Clicking on a tag link at the bottom of a post takes you to everyone’s posts. Clicking on a tag in the tag cloud gives you just my posts.

This page is a great place to leave any recommendations.

A list of the tags I’m using and what for:

Author’s last names: Helpful once an archive gets built up, especially since my memory is horrible and I can forget that I’ve read an author before.

: Boys are either the market for this book or could easily be convinced to read it. And not just the brave ones able to see an interesting book past a pink cover.

: It can be easier to write an adult-free existence when there really aren’t that many around. I’m a sucker for books set at boarding schools.

, : When the place a book is set plays a big role, I’ll make it a tag. I tend to read a lot of books about New York.

: Strong female characters are important to me. And reading about feminism is interesting. This tag can apply to both.

, , , : Broad or more specific genre (or format) classifications.

: Deals with homosexuality as a topic or has gay characters.

: Tied to this post from Diana Peterfreund. It applies when the main character has a relationship with someone of higher social or class standing than herself. They can be officially dating, just having a sexual relationship, or are even still at the flirtation stage but the relationship plays a big part in the story. Maybe the guy is jarringly perfect and the heroine doesn’t understand what he sees in her. Maybe he’s the jock with a heart of gold (hey, I knew a few). Or maybe he’s the eye candy keeping her from realizing the potential of her dorky best friend (my dorky best friends always thought I would eventually figure out their worth, I never did). This is a pretty broad category.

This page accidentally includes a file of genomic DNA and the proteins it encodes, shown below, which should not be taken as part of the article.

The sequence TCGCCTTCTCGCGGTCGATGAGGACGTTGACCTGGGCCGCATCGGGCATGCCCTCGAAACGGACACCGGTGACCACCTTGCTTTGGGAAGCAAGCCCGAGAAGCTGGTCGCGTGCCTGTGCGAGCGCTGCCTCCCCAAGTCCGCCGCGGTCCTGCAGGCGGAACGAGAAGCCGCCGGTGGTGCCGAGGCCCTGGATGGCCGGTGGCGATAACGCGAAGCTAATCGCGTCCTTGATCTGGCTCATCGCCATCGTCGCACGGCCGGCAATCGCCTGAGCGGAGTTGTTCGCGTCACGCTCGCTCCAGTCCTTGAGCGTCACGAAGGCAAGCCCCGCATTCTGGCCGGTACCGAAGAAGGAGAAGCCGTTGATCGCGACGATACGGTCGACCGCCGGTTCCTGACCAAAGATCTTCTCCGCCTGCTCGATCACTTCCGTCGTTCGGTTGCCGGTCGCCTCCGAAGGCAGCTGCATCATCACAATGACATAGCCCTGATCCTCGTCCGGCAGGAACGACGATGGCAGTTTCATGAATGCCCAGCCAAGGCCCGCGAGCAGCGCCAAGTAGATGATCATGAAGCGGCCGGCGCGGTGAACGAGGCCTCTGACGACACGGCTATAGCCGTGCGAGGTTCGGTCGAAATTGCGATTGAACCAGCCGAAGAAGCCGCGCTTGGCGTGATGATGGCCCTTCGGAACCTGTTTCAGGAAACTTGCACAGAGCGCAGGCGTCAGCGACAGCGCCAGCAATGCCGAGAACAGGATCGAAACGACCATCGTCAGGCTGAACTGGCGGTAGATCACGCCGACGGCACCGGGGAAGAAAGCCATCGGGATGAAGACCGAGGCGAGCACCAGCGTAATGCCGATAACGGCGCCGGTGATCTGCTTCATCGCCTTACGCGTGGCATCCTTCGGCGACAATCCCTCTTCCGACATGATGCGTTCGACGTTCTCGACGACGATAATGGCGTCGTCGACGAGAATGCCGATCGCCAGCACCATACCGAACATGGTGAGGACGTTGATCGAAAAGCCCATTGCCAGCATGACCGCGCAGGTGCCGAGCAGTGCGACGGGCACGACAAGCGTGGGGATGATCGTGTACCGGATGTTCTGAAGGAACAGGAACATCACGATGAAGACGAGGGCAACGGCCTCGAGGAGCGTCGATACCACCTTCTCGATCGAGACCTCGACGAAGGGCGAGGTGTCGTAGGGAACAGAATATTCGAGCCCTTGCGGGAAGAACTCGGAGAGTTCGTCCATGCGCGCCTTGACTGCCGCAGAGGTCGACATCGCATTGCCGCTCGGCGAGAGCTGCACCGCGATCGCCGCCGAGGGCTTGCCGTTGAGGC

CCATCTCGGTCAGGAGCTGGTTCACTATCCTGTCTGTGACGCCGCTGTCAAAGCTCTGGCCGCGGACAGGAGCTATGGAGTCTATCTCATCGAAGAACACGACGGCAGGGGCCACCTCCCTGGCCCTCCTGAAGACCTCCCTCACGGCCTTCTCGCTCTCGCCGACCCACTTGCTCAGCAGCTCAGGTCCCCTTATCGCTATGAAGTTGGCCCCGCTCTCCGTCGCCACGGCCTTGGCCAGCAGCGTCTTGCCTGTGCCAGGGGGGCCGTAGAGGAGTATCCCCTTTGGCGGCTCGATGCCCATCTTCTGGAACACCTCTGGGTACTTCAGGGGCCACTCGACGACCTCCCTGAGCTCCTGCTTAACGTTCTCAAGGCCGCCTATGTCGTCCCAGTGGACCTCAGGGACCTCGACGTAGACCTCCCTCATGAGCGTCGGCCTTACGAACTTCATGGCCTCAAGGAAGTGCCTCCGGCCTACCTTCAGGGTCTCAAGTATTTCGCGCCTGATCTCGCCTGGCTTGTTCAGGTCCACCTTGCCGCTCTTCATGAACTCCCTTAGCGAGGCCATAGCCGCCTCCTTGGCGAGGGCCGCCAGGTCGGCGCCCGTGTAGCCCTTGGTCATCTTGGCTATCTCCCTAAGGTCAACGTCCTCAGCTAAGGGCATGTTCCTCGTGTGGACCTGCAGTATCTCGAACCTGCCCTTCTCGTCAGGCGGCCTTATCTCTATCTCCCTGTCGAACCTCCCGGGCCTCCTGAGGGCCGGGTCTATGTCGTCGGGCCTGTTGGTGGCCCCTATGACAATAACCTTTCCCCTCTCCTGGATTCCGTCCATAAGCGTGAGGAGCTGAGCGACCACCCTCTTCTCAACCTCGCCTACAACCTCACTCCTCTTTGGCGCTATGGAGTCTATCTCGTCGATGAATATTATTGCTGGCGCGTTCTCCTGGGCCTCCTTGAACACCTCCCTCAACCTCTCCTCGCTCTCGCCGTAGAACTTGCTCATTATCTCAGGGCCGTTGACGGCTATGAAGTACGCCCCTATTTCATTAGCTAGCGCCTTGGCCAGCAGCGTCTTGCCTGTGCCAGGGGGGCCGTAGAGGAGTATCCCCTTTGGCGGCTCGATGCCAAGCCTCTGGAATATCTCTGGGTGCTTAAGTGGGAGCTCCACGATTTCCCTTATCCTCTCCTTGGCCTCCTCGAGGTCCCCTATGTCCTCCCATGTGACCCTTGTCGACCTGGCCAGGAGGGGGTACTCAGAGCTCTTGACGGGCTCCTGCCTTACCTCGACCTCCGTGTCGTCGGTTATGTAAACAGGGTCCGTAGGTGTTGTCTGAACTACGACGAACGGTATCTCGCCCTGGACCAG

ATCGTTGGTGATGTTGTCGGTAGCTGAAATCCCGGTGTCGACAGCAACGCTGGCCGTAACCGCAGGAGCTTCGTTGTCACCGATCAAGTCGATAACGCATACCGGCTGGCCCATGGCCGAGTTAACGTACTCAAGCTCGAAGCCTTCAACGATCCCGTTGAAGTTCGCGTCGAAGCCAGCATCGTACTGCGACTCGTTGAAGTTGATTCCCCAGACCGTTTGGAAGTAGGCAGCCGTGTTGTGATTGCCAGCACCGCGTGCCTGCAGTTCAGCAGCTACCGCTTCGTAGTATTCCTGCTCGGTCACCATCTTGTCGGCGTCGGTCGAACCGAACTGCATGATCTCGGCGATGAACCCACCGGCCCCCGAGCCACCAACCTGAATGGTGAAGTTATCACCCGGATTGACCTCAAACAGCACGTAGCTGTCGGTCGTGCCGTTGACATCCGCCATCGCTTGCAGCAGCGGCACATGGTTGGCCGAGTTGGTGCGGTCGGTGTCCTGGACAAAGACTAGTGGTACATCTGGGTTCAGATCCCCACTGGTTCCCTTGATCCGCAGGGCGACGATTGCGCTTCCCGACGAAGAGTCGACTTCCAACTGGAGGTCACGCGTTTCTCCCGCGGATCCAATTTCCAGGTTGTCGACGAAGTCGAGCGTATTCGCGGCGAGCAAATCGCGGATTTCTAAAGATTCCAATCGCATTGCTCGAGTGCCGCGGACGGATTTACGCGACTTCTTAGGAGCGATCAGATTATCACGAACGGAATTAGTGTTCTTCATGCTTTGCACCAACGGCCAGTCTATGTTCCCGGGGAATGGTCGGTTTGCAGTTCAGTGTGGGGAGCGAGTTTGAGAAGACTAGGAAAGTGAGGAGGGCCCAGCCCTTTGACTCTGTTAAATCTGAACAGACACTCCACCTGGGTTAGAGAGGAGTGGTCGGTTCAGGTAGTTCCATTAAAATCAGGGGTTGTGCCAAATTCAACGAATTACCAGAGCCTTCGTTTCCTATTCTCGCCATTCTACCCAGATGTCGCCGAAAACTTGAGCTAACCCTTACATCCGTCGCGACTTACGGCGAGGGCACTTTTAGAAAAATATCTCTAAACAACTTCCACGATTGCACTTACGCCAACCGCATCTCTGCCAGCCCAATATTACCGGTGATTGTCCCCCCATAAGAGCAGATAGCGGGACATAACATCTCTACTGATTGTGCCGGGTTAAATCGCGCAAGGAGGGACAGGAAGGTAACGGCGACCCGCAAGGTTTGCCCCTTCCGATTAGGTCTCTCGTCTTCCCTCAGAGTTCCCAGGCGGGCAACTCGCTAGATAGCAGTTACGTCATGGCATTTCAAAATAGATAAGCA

: this is one of the ways I’m trying to deal with “magic” that isn’t a magical realist story.

: College students and secret societies are new, hot topics in YA books. And they are fun!

: Pretty self-explanatory. I probably won’t remember to use this as often as I should, though.

: Another one of my broad categories with a confusing name. Often the adult is a teacher, sometimes just someone older. Even someone 18 when the character in question is noticeably younger. Sometimes it isn’t even full on sexual intercourse, though most of the time it is. Again, similarly to “popular boyfriend,” the relationship may only be sexual, may be serious, or may only be a flirtation that is a primary plot point.

: Books whose characters (or author, Stuy kids are always getting book deals) go to one of New York City’s public but highly competetive specialized schools.  Like Stuyvesent, Bronx Science, Brooklyn Tech or LaGuardia Arts.

: Publisher’s Weekly here I come.  Starred means I’m giving this book and A+, though a purely objective one.

: Vampire romance is fun, but I also like the mythology and world building aspects of a good vampire story.

vs. : The books I talk about here are either geared towards teens or are adult books that might interest teens.

: zombies are big this year.


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